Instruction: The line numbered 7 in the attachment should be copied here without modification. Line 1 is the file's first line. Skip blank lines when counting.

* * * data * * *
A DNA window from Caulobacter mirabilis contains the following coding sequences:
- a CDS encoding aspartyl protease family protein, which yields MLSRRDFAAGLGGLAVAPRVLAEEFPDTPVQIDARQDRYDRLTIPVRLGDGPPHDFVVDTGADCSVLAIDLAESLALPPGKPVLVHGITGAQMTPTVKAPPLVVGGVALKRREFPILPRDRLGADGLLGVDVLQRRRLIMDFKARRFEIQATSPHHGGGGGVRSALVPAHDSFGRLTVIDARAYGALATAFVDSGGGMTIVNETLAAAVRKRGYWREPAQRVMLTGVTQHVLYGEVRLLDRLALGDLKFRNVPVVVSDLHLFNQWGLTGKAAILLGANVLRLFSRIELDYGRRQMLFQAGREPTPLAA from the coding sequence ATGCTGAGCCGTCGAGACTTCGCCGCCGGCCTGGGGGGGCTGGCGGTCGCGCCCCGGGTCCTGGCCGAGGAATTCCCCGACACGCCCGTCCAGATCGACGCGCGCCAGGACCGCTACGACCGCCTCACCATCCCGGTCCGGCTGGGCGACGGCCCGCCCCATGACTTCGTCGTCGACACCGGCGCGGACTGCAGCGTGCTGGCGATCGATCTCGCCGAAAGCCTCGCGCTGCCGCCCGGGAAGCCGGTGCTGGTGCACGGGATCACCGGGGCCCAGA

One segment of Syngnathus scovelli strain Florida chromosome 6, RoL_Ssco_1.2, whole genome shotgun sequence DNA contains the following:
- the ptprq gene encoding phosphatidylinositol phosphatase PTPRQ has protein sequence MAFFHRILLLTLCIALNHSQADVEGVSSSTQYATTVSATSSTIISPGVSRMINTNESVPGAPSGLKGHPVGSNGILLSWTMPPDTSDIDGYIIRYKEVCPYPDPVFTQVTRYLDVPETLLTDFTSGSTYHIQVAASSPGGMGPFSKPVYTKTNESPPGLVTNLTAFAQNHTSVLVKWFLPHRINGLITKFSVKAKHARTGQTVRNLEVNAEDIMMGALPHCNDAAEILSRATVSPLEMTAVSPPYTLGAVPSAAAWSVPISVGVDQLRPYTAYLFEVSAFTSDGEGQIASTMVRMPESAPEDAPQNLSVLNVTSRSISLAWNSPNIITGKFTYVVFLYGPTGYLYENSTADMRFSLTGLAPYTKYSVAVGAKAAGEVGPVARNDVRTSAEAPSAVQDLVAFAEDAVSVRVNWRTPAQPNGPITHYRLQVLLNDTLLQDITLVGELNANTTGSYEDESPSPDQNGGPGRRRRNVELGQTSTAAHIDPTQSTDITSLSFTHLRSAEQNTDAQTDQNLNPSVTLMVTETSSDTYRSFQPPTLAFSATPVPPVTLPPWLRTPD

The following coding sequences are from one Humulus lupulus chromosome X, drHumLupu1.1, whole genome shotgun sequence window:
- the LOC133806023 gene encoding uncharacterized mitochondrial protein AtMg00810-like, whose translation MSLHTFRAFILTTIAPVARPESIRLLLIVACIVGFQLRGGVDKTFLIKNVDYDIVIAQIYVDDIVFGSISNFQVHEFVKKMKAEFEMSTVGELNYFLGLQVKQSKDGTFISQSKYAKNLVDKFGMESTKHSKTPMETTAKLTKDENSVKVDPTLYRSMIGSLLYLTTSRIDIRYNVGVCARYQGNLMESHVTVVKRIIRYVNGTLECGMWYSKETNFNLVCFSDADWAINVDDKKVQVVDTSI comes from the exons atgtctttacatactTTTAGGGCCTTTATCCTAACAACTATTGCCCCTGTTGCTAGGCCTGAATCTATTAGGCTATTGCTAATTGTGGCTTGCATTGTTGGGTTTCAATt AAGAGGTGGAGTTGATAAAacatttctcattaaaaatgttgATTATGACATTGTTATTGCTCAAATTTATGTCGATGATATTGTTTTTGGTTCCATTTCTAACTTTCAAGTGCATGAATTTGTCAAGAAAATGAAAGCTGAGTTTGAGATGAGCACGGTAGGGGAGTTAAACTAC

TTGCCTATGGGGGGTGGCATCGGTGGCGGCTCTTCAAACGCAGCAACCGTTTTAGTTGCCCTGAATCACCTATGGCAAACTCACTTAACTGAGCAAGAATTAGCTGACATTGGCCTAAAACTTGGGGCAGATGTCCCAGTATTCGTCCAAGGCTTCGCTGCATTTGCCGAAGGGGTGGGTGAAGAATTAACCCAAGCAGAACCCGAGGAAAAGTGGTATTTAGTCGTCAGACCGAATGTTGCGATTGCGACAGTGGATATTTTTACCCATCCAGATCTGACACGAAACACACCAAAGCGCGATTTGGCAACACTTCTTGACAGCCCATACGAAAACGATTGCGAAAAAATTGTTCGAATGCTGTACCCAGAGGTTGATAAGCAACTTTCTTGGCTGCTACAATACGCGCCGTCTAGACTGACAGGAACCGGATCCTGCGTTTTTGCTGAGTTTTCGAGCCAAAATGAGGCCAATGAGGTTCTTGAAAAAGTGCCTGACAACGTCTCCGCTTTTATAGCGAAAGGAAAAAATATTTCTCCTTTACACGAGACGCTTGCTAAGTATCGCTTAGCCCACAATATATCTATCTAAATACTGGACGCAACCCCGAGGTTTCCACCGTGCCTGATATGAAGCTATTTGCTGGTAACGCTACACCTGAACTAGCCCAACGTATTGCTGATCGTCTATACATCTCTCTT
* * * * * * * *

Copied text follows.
TTGCCTATGGGGGGTGGCATCGGTGGCGGCTCTTCAAACGCAGCAACCGTTTTAGTTGCCCTGAATCACCTATGGCAAACTCACTTAACTGAGCAAGAATTAGCTGACATTGGCCTAAAACTTGGGGCAGATGTCCCAGTATTCGTCCAAGGCTTCGCTGCATTTGCCGAAGGGGTGGGTGAAGAATTAACCCAAGCAGAACCCGAGGAAAAGTGGTATTTAGTCGTCAGACCGAATGTTGCGATTGCGACAGTGGATATTTTTACCCATCCAGATCTGACACGAAACACACCAAAGCGCGATTTGGCAACACTTCTTGACAGCCCATACGAAAACGATTGCGAAAAAATTGTTCGAATGCTGTACCCAGAGGTTGATAAGCAACTTTCTTGGCTGCTACAATACGCGCCGTCTAGACTGACAGGAACCGGATCCTGCGTTTTTGCTGAGTTTTCGAGCCAAAATGAGGCCAATGAGGTTCTTGAAAAAGTGCCTGACAACGTCTCCGCTTTTATAGCGAAAGGAAAAAATATTTCTCCTTTACACGAGACGCTTGCTAAGTATCGCTTAGCCCACAATATATCTATCTAAATACTGGACGCAACCCCGAGGTTTCCACCGTGCCTGATATGAAGCTATTTGCTGGTAACGCTACACCTGAACTAGCCCAACGTATTGCTGATCGTCTATACATCTCTCTT